: "A horse who is ridden 'correctly', meaning they are bending and in balance, lifting their shoulder and using their butt to move will be sounder.
Otherwise horses will just pull themselves around by the front legs, the muscles through their back will be weaker which the rider then sits on. Horse's backs really aren't that well designed biomechanically to hold people, compared to other animals. They may lose balance when turning, increase their stress because they feel like they are falling. There is an increased chance they can take a misstep and hurt themselves. If they aren't taught how to be ridden comfortably, they will have no idea that the 'correct' way is better. Many times people think a horse's natural way of going is the best way because its natural, but that is often head up, back dropped, heavy steps, and doesn't translate well to adding a rider.
...There are two ways a horse can turn - straight and leaning. If you get on all fours and try to turn "straight", you will shorten your strides, particularly on the inside. With your knees and palms following the same track around a turn, you will go slower - but the vertical axis of your body will remain straight up and down.
However, if you try to turn faster and tighter, you will not be able to remain "straight". You can initially lighten your front and shove your hands a little sideways, turning your front end faster. If you keep increasing the speed and tightness of turn, then you will need to drop down and shove hard sideways. The book that pointed this out to me was written by a professor of mechanical engineering who also enjoyed riding horses. He pointed out that barrel racing horses do not collect to turn because that would make the turns too slow. They lower at the withers, typically.
It is the equine equivalent of this:
This photo is over 100 years old, but it shows a balance very similar to a modern athlete, tilted below the hips and vertical above:
Left on their own, horses rarely turn straight. I suspect if you measured metabolic rate versus turning, one would find a straight turn costs more, and so does the digging in turn. The "Momma Bear" turn would be to lighten the front a little and shove a little sideways. We don't have to lighten our front end since we only have two feet, but humans almost never turn "straight" either. If you tied a rope to a pole, and jogged around the pole with your shoulders forming a straight line with the rope, that would be "straight". And if you had not trained to do it, you would find it hard to do well....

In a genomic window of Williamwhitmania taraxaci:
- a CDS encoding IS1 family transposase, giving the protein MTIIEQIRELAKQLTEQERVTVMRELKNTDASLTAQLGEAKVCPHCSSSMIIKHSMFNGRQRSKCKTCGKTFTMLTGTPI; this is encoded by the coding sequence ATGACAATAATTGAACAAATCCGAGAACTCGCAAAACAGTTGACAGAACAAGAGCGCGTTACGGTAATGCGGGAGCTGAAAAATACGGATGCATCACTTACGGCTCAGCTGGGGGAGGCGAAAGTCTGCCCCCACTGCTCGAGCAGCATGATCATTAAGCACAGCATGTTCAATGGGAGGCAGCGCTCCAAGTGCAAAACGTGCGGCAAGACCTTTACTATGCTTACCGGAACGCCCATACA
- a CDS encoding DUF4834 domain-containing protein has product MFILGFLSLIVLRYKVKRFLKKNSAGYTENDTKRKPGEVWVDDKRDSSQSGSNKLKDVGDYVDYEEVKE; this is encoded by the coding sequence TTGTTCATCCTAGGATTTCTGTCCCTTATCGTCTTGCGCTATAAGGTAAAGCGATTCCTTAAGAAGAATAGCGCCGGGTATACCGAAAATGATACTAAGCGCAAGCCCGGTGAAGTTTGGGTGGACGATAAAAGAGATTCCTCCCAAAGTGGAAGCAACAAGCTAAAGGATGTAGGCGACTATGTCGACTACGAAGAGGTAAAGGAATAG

There is nothing WRONG with teaching a horse to turn "straight", but it is not a requirement for the horse's health. There is also no need to teach a horse to shift weight to its rear to 'balance' for longevity. The horse is well built for carrying more weight on the front end. Why? Because the front legs are not directly attached to the back. The weight on the rear end is carried in the hips and directly to the legs and ground. In the front, a cradle of muscle supports the weight of the horse and rider. If you wish to reduce peak impact - which is what is likely to damage bones and joints - supporting it in a cradle of elastic muscle makes more sense than transferring directly via bone.
With back muscles - they will develop more when ridden. And that will work fine, as a huge number of trail horses who were never ridden "collected" have demonstrated. A horse adjusts to increased weight by adjusting its stride, so that each foot stays on the ground a little longer. It also shortens its stride. It does not do so by rounding its back - something that is physically impossible for a horse to do to any significant degree.
None of this makes it wrong or bad to teach or compete in dressage. But the approach to riding used in dressage is not superior
to other approaches and it does not improve longevity.
So what should you do, Horsef? Pretty much whatever you want. If you enjoy lessons and see value for what you do, continue. If they are not helping you or your horse do what you want to do with your horse, then drop the lessons. Or compromise, and cut back. It isn't a sin to ride horses and not take lessons.
My youngest daughter wanted to learn enough to trail ride. She had a wonderful instructor. I think she took lessons weekly for 1-1.5 years. Then the INSTRUCTOR said, "You're fully ready for trail riding. You don't need more lessons, just more riding on trails. If you ever want to do something else, try barrel racing or reining or WP or whatever, give me a call. Until then...have fun!
...Look around and figure out what it is you really want to do with your horse. What is fun to you? There is no right or wrong answer. Do you want to do some trail riding or even a few clinics or small open shows? Take the money you are spending on lessons get yourself a truck and trailer. You could join a horse club that puts on small shows and that also has organized trail rides...
Exactly. Decide what motivates you and your horse to ride, and adjust to match THOSE goals. If you want to compete, or just enjoy Haute Ecole, take lessons in dressage. If you don't, then adjust any lessons you take to your
goals. If that means no lessons, fine.
If your horse is too forward on the trail, fussing too much and being a nuisance, that is a separate issue. An open horizon affects a lot of horse different from an arena, and they need to learn a measure of calmness in the open. Post a thread and you can get advice on that issue.